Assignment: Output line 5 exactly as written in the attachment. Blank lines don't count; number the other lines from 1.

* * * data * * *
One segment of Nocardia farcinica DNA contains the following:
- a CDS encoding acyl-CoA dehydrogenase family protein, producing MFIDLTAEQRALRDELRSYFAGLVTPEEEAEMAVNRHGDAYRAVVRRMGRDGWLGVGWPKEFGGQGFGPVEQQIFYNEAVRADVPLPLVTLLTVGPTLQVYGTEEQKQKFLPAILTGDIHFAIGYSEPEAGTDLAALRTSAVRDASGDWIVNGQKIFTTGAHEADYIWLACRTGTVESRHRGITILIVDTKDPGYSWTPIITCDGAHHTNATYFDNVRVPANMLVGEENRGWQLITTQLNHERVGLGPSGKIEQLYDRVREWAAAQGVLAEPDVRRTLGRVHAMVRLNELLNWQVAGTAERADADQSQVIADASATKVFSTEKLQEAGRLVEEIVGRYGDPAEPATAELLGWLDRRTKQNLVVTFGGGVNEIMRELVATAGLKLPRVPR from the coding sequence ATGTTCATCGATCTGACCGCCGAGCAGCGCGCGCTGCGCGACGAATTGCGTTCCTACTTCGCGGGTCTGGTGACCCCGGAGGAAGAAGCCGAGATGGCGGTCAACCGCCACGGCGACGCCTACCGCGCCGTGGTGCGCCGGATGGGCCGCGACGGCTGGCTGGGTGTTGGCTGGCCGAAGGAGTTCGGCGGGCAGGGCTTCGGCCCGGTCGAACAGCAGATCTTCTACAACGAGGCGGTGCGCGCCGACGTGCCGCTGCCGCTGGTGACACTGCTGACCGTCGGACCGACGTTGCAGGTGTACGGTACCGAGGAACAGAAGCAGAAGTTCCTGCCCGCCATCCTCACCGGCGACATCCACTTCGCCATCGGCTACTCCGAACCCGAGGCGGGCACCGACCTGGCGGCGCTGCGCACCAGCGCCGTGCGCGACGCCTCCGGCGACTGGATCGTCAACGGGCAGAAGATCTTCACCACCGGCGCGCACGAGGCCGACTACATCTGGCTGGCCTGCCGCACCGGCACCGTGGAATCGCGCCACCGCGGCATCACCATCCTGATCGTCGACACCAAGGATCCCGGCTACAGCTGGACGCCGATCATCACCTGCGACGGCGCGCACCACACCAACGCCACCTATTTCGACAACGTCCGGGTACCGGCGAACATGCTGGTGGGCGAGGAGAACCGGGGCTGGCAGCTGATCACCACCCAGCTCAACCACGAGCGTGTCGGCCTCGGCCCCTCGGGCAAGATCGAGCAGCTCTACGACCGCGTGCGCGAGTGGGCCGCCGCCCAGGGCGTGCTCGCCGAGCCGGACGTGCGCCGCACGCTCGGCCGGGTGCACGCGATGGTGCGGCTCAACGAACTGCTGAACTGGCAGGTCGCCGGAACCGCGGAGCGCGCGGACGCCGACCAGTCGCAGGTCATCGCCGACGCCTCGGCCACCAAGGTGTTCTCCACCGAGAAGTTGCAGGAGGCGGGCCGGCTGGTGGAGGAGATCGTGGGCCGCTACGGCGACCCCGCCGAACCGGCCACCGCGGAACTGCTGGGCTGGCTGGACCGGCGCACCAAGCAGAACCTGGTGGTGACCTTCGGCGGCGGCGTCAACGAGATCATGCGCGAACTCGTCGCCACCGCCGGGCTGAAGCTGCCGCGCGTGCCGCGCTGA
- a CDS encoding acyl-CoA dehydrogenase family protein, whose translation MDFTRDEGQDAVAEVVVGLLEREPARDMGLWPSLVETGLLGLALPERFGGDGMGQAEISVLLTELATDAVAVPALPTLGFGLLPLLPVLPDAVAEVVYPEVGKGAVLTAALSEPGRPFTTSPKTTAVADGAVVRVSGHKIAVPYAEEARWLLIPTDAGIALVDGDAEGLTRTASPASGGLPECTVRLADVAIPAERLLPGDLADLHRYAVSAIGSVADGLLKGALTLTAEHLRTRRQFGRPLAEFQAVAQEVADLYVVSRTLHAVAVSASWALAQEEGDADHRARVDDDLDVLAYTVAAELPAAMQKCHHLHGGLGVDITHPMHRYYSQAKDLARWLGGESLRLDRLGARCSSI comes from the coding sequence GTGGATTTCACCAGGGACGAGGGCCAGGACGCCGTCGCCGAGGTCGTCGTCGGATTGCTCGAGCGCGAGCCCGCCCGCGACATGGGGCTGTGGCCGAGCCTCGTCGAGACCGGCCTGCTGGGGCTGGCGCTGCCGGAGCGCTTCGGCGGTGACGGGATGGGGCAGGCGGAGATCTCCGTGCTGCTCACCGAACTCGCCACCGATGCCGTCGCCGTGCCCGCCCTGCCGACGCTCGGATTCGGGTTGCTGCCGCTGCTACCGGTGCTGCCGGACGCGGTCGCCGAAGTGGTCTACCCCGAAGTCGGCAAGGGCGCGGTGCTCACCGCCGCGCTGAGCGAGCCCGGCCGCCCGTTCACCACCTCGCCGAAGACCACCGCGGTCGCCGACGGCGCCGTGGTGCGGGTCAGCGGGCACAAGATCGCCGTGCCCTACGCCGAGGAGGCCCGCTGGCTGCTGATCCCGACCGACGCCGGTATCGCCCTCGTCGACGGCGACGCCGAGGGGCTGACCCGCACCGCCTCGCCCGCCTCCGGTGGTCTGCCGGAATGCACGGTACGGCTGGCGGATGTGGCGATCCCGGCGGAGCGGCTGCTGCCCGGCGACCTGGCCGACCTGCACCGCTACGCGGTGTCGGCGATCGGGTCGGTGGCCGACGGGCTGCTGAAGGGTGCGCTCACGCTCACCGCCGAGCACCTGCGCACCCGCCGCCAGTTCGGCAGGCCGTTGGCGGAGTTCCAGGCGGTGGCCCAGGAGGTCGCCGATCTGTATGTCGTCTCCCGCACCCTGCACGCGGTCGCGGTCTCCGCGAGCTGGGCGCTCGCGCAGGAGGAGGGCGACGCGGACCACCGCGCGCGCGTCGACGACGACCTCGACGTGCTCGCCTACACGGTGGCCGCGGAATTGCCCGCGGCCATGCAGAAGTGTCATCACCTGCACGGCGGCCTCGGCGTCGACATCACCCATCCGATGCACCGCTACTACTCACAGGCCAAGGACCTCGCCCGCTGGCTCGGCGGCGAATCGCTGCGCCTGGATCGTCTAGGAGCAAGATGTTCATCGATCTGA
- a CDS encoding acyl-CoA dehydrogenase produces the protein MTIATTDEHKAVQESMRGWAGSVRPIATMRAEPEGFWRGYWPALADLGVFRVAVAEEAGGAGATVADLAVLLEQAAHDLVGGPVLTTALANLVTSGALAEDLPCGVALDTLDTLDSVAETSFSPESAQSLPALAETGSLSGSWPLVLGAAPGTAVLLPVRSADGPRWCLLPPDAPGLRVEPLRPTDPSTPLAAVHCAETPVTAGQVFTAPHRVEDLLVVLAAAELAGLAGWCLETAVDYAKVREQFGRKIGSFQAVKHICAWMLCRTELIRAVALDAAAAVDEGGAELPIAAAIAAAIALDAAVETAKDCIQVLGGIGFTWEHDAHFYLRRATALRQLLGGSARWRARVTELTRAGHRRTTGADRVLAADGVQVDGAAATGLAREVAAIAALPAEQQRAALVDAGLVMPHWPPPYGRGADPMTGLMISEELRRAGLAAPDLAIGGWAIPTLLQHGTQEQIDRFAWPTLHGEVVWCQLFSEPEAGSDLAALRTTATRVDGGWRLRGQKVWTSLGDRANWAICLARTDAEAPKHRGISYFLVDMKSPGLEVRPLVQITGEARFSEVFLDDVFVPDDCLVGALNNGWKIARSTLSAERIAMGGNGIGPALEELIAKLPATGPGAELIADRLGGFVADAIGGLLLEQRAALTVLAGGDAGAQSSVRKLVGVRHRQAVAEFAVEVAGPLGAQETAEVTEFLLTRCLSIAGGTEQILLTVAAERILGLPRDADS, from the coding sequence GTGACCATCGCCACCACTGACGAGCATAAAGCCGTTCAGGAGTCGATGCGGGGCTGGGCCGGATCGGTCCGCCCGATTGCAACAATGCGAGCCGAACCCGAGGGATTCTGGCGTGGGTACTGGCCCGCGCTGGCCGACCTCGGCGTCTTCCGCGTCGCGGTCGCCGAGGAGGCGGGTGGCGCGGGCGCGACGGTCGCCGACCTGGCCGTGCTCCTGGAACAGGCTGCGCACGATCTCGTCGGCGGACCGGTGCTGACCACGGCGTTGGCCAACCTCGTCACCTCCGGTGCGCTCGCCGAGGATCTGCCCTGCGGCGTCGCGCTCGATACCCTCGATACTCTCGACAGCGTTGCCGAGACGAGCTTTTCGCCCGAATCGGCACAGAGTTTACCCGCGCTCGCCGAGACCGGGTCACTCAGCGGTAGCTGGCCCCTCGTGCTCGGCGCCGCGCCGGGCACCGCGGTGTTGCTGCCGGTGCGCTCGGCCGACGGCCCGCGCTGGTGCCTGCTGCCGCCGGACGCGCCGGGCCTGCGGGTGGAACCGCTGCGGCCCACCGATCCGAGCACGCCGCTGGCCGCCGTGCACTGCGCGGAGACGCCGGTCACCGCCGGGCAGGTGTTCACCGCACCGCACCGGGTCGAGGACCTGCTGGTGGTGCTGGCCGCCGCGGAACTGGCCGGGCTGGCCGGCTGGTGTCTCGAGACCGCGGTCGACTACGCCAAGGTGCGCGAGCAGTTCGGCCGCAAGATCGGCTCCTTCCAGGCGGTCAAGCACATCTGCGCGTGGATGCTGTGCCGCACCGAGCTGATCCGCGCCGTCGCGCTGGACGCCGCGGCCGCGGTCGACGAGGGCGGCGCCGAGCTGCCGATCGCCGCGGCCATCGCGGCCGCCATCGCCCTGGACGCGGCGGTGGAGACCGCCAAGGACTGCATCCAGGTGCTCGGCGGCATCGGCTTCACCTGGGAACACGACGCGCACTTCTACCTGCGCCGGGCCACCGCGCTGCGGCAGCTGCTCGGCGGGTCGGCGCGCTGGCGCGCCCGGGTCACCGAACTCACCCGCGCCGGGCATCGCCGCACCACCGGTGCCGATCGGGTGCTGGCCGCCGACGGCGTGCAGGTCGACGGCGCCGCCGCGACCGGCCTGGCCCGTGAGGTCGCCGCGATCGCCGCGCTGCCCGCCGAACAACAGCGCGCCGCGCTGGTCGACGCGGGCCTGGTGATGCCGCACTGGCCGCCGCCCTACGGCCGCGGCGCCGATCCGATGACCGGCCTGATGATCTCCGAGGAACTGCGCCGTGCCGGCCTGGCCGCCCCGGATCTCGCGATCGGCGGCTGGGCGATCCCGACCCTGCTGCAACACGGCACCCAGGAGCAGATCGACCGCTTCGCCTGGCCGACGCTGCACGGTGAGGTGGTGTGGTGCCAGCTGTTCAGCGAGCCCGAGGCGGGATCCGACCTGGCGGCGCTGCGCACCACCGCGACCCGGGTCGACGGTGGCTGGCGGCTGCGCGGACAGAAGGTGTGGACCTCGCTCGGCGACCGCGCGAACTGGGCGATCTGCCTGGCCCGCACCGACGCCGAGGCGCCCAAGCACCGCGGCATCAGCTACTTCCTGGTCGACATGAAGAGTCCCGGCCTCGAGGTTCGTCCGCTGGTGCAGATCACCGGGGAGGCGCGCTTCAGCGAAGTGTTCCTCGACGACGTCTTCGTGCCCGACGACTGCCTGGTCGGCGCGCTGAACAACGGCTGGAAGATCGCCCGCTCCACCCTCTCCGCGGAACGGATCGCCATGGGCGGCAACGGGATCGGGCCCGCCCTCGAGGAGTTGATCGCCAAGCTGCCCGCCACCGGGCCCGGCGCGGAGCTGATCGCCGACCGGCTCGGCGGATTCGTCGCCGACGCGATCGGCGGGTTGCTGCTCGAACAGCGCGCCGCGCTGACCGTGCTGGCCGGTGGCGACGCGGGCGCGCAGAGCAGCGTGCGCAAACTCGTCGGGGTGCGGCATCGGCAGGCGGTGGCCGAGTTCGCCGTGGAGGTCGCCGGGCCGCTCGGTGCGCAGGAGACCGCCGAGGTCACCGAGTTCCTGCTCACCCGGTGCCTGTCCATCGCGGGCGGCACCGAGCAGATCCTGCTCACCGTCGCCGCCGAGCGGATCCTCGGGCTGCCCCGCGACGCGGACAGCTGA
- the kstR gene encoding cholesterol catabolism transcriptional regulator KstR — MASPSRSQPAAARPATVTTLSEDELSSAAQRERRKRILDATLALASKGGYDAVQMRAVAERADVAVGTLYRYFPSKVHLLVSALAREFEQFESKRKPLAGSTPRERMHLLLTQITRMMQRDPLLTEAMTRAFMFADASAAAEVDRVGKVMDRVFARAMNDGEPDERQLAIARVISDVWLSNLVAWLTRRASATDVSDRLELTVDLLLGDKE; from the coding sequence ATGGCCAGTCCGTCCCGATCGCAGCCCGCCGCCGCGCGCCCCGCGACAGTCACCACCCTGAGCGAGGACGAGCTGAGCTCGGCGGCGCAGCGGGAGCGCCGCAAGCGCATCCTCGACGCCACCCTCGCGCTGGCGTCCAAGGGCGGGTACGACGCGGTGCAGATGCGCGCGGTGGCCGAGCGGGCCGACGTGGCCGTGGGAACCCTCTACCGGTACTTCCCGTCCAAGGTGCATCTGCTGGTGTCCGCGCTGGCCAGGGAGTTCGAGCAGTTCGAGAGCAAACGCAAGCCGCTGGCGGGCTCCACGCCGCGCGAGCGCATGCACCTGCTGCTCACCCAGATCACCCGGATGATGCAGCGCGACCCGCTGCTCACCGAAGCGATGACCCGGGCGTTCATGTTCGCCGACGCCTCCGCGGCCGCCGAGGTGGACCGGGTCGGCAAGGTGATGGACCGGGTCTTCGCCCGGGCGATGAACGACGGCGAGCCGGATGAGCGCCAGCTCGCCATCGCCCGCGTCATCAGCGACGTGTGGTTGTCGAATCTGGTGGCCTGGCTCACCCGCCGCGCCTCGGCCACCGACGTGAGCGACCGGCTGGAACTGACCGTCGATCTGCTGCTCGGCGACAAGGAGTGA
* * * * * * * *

- the kstR gene encoding cholesterol catabolism transcriptional regulator KstR — MASPSRSQPAAARPATVTTLSEDELSSAAQRERRKRILDATLALASKGGYDAVQMRAVAERADVAVGTLYRYFPSKVHLLVSALAREFEQFESKRKPLAGSTPRERMHLLLTQITRMMQRDPLLTEAMTRAFMFADASAAAEVDRVGKVMDRVFARAMNDGEPDERQLAIARVISDVWLSNLVAWLTRRASATDVSDRLELTVDLLLGDKE; from the coding sequence ATGGCCAGTCCGTCCCGATCGCAGCCCGCCGCCGCGCGCCCCGCGACAGTCACCACCCTGAGCGAGGACGAGCTGAGCTCGGCGGCGCAGCGGGAGCGCCGCAAGCGCATCCTCGACGCCACCCTCGCGCTGGCGTCCAAGGGCGGGTACGACGCGGTGCAGATGCGCGCGGTGGCCGAGCGGGCCGACGTGGCCGTGGGAACCCTCTACCGGTACTTCCCGTCCAAGGTGCATCTGCTGGTGTCCGCGCTGGCCAGGGAGTTCGAGCAGTTCGAGAGCAAACGCAAGCCGCTGGCGGGCTCCACGCCGCGCGAGCGCATGCACCTGCTGCTCACCCAGATCACCCGGATGATGCAGCGCGACCCGCTGCTCACCGAAGCGATGACCCGGGCGTTCATGTTCGCCGACGCCTCCGCGGCCGCCGAGGTGGACCGGGTCGGCAAGGTGATGGACCGGGTCTTCGCCCGGGCGATGAACGACGGCGAGCCGGATGAGCGCCAGCTCGCCATCGCCCGCGTCATCAGCGACGTGTGGTTGTCGAATCTGGTGGCCTGGCTCACCCGCCGCGCCTCGGCCACCGACGTGAGCGACCGGCTGGAACTGACCGTCGATCTGCTGCTCGGCGACAAGGAGTGA